Hospital Double Header

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Posted By Scott

It’s 2021 and the new year in my MS journey got underway with a double header of two hospital visits in two days. 

It’s Oh So Quiet

Monday 4th January was the annual-ish MRI of my head.  My appointment was just before 7pm.  The evening slot combined with the 4th being the last day of the festive holiday in Scotland and the newest COVID-19 lockdown meant the roads were almost empty.  It can take me anywhere from 20 minutes to an hour to get to the QEUH, depending on traffic.  This might have set a new record.

My phone rang when I was maybe five minutes away.  The number showed up on my car dashboard as NHS.  Uh-oh.  Are they going to cancel my appointment at this late stage?

Meet the Magnets

No.  Phew.  It was actually to say they were running ahead of schedule, could I come in earlier.  Given the quiet roads I was going to be early so this was handy.  Much like the roads, the hospital was also noticeably quiet, with very few people wandering around the grounds.  It brought home how little visiting can happen right now.

My appointment was in a mobile MRI unit, to be accessed via the children’s hospital.  I was surprised to learn that you get mobile MRI units.  I always assumed the machines were so heavy that buildings were constructed around them.

The scan passed uneventfully.  I’ve had a few of these now and they don’t really bother me.  I’m not claustrophobic.  I can tune out the various clunking and pulsing noises to the point I almost fall asleep.  I’m not sure this counts as ASMR but maybe I need to recreate the sounds of an MRI machine to help me get to sleep at night.

I kept my mask on throughout the scan.  That was probably the least pleasant bit, as things got a bit warm with it on.  Fortunately, the scan was all done in about 20 minutes and I was on my way.  My symptoms have seemed very stable and low intensity over the last year so hopefully the scan will show a corresponding lack of MS activity.  Last year it was about three months before I got the results so until then, fingers crossed.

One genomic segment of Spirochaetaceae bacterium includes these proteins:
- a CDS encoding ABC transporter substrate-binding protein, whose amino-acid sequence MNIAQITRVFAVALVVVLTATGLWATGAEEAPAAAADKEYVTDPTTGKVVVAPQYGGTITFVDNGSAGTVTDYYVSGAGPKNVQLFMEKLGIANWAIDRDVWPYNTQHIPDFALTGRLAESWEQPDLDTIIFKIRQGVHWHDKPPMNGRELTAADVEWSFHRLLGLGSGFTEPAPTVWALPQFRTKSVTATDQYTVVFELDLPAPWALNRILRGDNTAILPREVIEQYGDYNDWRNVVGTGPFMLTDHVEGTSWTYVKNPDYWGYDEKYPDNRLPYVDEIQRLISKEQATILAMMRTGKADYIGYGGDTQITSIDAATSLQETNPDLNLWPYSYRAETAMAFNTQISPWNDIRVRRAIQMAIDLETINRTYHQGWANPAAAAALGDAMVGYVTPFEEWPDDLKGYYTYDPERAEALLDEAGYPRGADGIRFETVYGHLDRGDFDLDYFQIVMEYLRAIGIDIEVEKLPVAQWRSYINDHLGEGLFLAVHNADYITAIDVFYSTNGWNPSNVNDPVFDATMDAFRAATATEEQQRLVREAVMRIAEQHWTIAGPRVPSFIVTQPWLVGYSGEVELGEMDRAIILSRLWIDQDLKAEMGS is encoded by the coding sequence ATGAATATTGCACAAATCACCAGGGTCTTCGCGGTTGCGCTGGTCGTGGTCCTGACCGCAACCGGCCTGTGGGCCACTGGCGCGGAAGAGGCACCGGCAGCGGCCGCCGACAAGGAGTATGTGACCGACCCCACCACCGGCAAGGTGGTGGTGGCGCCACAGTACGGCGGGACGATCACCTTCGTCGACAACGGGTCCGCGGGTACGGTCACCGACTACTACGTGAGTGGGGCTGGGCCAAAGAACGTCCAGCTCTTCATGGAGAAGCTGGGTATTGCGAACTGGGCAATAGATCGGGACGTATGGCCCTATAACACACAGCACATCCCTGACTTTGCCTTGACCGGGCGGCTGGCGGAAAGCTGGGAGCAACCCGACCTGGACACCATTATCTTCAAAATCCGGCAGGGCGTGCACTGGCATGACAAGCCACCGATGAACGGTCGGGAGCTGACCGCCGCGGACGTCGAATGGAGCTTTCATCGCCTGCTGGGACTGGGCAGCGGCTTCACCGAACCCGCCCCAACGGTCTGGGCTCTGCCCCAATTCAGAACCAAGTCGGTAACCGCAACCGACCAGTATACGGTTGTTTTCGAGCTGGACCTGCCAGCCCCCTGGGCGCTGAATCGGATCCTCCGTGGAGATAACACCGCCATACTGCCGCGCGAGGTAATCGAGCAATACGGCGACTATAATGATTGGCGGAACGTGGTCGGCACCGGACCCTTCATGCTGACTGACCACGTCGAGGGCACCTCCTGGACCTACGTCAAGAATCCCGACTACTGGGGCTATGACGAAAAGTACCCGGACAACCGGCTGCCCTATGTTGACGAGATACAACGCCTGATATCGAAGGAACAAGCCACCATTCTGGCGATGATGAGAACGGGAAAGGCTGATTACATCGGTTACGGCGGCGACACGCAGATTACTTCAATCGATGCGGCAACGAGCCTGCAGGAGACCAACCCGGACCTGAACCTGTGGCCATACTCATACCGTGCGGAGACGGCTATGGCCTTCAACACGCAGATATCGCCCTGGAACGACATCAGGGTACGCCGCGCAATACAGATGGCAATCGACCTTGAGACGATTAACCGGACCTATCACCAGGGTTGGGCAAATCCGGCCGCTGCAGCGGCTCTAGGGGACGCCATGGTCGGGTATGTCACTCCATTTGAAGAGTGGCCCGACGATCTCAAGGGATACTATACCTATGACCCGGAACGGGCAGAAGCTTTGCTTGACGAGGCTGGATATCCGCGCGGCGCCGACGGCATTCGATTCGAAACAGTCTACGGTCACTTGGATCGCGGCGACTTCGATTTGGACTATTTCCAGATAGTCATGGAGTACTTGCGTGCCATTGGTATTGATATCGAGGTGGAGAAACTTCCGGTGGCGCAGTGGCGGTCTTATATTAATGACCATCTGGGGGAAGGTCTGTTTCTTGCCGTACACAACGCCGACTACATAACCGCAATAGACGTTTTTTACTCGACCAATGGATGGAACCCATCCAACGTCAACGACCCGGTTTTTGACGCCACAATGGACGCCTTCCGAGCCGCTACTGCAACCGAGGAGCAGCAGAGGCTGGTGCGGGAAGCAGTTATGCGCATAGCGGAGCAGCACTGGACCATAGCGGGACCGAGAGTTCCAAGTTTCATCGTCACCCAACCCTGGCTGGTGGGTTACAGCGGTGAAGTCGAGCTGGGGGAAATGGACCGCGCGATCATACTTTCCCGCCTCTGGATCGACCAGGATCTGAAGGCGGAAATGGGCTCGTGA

Heading back to me car, I passed this happy chap.  It’s good to see even Oor Wullie was wearing a mask.

Jings, Crivvens, Help Ma Boab

The Next Day

Tuesday afternoon and I was back for the routine blood and urine checks post Lemtrada.  The hospital, or at least the car park, was a lot busier than 24 hours earlier.  The Neurology building still seemed quiet, with only myself and a couple of others in the waiting room.  All waiting for blood to be taken.   Yes, it’s the Queen Elizabeth University Hospital Great January Blood Event!

No issues with the blood being taken (yay) and as of a few days later there’s been no news.  Which is good news.   It’s hard to believe that next month will mark the start of my third year of post Lemtrada checks.  The time has flown by.  It’s amazing how these monthly hospital visits have just become part of the routine.

I’ve said this many times, but the NHS is amazing.  The process of the arranging these hospital visits and tests, the follow up and the care whilst there is incredible.  Would I rather not have to experience it?  Of course.  Could the service be improved?  Sure.  But is the NHS comforting, caring and something that we should all be proud of?  Absolutely. 

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